A captivating spy story… very well written and constructed, with well-drawn characters.
- Courier Mail

A fast-paced and thrilling read
- West Australian

A provocative book in which every sort of dogma is turned on its head
- Sunday Mail

The Maya Codex - Adrian d'Hagé

From the Back Cover: ‘Deep in the Guatemalan jungle lies the Maya Codex, an ancient document containing a terrible warning for civilisation.  Archaeologist Dr Aleta Weizman is desperately searching for the codex, but powerful forces in Washington and Rome will do anything to stop her.  When CIA agent Curtis O’Connor joins Aleta in her dangerous quest, he also becomes a target … from the corridors of power in Nazi Germany to modern-day Washington, from the secret archives of the Vatican to the Temple of the Lost             
World pyramid in Central America, The Maya Codex takes us on a heart-stopping journey.’

The research (more on the tab below) took me to Vienna – one of my favourite cities and the setting for more than one of my novels – and on to the jungles of Guatemala.  While I was taking a break in Antigua, the lovely old capital of present day Guatemala, my guide, Roberto Rodas, and I climbed a nearby active volcano.  We were standing at the top when the ground started to rumble beneath us, causing us to make a very quick break for safety.  In his words, ‘when an active volcano starts to whisper in your ear, it is better to retreat.’

The search for the Maya Codex, which also contains a chilling warning, takes the reader deep inside the Nazi Party, Reichsführer Himmler’s Schutzstaffel-SS (Hitler’s Praetorian Guard) and the eerie Wewelsburg castle.  In 1934, Himmler took over the triangular-shaped castle which towers over the village of Wewelsburg near the Westphalian forests in the Alme valley in Western Germany (today it is a museum to its grisly past).

The Research and Background to The Maya Codex

The prologue to the novel finds Aleta Weizman, the stunningly attractive Guatemalan archaeologist, staring ‘at the falling snow from the window of her apartment in Vienna, contemplating the future with a deep sense of foreboding.’  Across the Judengasse, the cobblestoned street below, stands the 8th Century St Ruprechts.  And in the shadows of Vienna’s oldest church, CIA agent O’Connor is observing his quarry.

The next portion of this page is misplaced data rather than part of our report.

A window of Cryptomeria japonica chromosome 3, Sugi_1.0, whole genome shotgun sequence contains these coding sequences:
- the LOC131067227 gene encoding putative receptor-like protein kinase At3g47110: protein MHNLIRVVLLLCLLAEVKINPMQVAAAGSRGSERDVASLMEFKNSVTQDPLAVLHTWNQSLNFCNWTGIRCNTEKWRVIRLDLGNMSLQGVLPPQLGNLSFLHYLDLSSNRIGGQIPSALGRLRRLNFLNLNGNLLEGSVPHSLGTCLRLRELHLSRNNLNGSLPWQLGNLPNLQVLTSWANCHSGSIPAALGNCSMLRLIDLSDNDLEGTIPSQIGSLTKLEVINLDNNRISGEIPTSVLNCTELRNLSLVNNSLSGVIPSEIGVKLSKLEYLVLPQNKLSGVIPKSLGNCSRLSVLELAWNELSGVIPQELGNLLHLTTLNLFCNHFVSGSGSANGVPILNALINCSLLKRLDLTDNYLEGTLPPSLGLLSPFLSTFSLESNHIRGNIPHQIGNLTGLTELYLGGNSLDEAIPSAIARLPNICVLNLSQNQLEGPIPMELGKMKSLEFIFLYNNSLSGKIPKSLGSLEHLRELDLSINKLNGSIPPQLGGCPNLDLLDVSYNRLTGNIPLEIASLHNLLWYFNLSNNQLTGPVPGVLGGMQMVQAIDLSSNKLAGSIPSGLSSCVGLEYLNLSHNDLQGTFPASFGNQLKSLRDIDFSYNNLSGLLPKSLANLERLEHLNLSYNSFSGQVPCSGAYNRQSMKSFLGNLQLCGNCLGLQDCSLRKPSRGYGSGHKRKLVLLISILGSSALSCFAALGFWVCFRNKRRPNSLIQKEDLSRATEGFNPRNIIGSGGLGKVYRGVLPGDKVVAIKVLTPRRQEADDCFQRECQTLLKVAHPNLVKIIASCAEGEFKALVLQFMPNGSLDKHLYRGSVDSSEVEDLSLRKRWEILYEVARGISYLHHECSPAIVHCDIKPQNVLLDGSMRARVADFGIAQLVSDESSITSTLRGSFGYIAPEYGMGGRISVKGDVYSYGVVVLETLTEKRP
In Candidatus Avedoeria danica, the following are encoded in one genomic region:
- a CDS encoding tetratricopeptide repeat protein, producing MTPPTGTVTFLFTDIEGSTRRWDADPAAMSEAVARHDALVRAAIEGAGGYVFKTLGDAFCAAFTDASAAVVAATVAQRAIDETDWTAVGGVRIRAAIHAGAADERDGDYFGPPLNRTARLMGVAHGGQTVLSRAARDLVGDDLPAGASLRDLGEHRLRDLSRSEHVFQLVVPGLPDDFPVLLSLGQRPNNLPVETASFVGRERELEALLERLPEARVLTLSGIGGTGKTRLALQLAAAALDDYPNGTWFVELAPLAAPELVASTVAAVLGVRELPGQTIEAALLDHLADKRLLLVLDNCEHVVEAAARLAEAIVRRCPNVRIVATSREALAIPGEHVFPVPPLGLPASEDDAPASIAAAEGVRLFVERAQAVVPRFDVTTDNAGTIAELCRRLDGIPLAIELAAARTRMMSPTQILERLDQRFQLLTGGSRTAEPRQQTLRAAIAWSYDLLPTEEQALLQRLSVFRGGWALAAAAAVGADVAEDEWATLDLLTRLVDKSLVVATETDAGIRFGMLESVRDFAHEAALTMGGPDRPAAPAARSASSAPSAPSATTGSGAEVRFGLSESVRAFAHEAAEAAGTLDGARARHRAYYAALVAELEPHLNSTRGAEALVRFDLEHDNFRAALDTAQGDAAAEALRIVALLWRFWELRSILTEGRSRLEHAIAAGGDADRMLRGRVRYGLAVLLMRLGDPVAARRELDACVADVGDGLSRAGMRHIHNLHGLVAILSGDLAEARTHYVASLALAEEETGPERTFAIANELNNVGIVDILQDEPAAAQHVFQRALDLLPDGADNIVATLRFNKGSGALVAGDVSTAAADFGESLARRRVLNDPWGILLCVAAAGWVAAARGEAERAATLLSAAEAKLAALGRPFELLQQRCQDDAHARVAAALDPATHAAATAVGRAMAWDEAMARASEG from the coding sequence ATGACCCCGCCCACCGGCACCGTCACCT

In the shadows of St Ruprechts

Vienna is one of my favourite cities and one that I have visited several times, researching the novels that are set there.  It remains a chilling experience to walk down the cobblestones of Judengasse where elegant Jewish shops were trashed and Jews attacked and murdered at the hands of the Nazis.  Kristallnacht, the nights (9/10 November 1938) of ‘broken glass’ where Jewish businesses and synagogues were trashed and burned while the fire services looked on, were particularly vicious in Vienna.  Today, O’Connor has been ordered to Vienna to assassinate Aleta.  Very much her own woman, Aleta is in Vienna for an international conference on the Maya.  Back home, she has been openly critical of the atrocities committed Guatemala by dictators like General Montt, who, amongst other CIA-supported leaders, was responsible for the massacre of 200,000 innocent civilians.  President Clinton later apologised for the role of the CIA in the massacres, but Aleta’s outspoken criticism has brought her to the attention of the corrupt Director of the CIA, Howard Wiley, who has very good reasons to silence her.

O’Connor returns to his suite in Vienna’s Imperial Hotel, only to have his fears heightened as to the true nature of his assassination mission.  As an aside, we should not be surprised that O’Connor, a master at confusing the accounts department back at CIA’s Langley headquarters, should be staying at the Imperial.  I stayed in this truly elegant hotel for one night (impecunious authors like me spend their time in less luxurious surrounds).

The Elisabeth Suite at the elegant Hotel Imperial Vienna
Pic: Hotel Imperial

There I fell into conversation with a very knowledgeable barman whose father had worked at the hotel at the time of the Hitler’s Anschluss – the annexation of Austria. Hitler used to stay at the hotel when he visited the Austrian capital and Hitler’s Foreign Minister, SS-Obergruppenführer Joachim von Ribbentrop, set up an Annex there for the Third Reich.  This graceful hotel has a fascinating history.

When I started to research this novel, I became aware of Reichsführer Himmler’s interest in any connection between the Master Aryan race and ancient civilizations. In 1933, Himmler met with an old colonel from the Austrian Imperial Army – Karl Maria Wiligut.  Impressed with Willigut’s knowledge of the occult and Aryan history, Himmler brought him on to his personal staff, with his old rank of Colonel (Standartenführer) and later promoted him to Brigadeführer (Brigadier-General).